29. Reply

    Cassandra Kranz

    So insanely gorgeous!! The colors, the shoot, and especially the dress. Amazing amazing work. I’m so inspired by you!

  30. Reply


    so beautiful, Maddie. And you’re so right, I love how the greenish grey and the subtle tonal shifts reflect off your natural coloring. Bravo!

  31. Reply

    Jessica Cangiano

    This dress sings with a soul of beauty and elegance. It is at once dreamy and concrete, elegant and just a wee bit whimsical, like so many of the very best garments of all time.

    ♥ Jessica

  32. Reply


    This is so beautifully done, Maddie! I love the subtle dye. You look very Grecian!

  33. Reply


    look really light and comfy

    Venus Puzzle

  34. Reply


    This is so gorgeous in an elfin/witchy way, I’m obsessed! Love the dye process, too. Where did the belt come from, or does that style of belt have a name? It’s really perfect.

  35. Reply

    Stephanie MacDonald

    This is such a beautiful dress! I saw a photo of it on Pinterest that was attributing it to the wrong website, and I’m really glad I was able to find the original 🙂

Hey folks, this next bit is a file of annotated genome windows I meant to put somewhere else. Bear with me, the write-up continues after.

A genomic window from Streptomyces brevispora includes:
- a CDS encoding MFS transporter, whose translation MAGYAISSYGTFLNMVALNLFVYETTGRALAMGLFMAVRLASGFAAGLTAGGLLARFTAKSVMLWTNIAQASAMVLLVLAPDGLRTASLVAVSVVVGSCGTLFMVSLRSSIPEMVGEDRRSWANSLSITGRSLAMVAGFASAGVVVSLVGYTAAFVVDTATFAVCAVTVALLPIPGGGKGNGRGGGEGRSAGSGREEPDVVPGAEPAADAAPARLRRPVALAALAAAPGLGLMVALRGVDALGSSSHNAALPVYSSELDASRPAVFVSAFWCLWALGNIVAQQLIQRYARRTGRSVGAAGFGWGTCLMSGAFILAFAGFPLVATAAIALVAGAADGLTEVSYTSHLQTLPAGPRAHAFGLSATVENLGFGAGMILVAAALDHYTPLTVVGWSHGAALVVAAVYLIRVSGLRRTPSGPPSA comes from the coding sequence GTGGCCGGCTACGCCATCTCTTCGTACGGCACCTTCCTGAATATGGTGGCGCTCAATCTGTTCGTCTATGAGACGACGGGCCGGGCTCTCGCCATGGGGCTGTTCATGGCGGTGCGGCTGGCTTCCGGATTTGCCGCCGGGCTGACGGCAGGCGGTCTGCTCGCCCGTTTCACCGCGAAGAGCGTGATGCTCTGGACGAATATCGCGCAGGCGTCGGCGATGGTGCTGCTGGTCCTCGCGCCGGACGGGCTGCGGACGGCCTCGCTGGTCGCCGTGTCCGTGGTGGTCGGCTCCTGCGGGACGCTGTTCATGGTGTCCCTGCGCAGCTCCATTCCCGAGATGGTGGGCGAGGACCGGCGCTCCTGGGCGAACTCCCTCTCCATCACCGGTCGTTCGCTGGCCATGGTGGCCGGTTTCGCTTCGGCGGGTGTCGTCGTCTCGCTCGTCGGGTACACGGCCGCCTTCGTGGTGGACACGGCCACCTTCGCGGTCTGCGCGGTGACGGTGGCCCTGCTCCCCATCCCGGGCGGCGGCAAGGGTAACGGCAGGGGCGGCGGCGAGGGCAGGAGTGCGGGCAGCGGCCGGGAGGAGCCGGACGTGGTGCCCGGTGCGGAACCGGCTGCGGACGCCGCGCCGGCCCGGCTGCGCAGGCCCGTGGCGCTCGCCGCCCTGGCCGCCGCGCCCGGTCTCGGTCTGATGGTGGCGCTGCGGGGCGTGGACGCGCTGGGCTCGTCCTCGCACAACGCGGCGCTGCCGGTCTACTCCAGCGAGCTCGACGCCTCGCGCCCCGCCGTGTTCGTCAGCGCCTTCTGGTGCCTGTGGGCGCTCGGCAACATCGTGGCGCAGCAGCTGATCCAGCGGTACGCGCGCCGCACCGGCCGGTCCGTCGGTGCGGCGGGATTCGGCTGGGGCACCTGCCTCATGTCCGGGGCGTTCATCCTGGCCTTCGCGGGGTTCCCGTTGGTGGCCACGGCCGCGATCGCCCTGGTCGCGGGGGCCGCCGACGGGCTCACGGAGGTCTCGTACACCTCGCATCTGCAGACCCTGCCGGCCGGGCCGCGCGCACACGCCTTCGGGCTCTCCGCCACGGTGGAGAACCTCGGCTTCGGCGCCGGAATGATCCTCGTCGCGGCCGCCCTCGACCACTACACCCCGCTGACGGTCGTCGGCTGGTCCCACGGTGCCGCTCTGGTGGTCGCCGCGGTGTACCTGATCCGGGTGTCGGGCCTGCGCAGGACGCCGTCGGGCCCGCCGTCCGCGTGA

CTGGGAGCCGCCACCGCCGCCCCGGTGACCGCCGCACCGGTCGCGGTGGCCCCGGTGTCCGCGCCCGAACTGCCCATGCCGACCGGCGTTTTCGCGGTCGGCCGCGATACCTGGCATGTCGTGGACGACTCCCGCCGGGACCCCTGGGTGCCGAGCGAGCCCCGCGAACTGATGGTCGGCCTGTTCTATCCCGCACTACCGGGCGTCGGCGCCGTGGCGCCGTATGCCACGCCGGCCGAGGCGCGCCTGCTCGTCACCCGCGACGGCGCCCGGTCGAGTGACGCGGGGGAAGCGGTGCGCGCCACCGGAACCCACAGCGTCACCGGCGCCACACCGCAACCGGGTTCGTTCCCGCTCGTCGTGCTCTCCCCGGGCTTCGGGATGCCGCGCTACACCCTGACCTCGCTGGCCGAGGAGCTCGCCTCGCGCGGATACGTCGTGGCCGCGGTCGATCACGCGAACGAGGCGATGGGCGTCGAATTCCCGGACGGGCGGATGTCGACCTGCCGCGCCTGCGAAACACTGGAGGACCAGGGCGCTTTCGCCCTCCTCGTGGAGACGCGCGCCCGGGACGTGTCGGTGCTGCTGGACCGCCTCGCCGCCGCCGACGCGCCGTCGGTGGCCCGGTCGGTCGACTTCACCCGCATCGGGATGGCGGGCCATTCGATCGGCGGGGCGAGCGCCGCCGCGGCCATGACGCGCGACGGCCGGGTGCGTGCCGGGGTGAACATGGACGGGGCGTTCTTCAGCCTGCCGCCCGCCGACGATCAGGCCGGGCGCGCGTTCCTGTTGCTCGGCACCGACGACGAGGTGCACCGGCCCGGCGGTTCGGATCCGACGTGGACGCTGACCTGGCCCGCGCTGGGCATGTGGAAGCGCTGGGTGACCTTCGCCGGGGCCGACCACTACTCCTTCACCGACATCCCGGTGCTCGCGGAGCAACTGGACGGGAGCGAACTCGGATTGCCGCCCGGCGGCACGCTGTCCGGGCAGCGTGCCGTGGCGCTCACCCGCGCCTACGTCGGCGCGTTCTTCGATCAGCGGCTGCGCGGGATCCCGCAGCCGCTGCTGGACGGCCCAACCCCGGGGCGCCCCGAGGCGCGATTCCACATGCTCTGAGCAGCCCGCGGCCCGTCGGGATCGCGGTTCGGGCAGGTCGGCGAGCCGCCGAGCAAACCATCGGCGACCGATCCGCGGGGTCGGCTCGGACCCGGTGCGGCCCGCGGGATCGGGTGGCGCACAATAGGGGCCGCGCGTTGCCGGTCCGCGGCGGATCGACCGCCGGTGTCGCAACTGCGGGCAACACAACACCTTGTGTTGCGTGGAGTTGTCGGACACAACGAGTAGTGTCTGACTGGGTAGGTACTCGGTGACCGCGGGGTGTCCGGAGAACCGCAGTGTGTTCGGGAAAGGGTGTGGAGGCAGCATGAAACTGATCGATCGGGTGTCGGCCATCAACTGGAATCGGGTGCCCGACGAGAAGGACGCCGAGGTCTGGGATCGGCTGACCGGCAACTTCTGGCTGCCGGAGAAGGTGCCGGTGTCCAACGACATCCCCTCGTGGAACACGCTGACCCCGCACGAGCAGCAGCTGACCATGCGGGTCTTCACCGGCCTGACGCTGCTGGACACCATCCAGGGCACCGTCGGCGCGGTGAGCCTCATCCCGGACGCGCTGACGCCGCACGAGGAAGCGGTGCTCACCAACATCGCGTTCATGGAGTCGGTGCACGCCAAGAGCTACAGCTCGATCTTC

36. Reply


    Saw your utterly mesmerizing, enchanting, and unforgettable dress on pinterest today. (Where have I been that I hadn’t seen it yet?) I also love the choice of the belt you put with it. It gives your fashion photos the look of a wonderful story that has happened and we are left to decide what it is! Where did the Belt come from? Can the general, admiring public acquire it somewhere?

  37. Reply

    Johanne Anctil

    I would like to have the pattern of this dress. I love her so much but I will like to make this very nice dress. Give me some news. Thank you very much.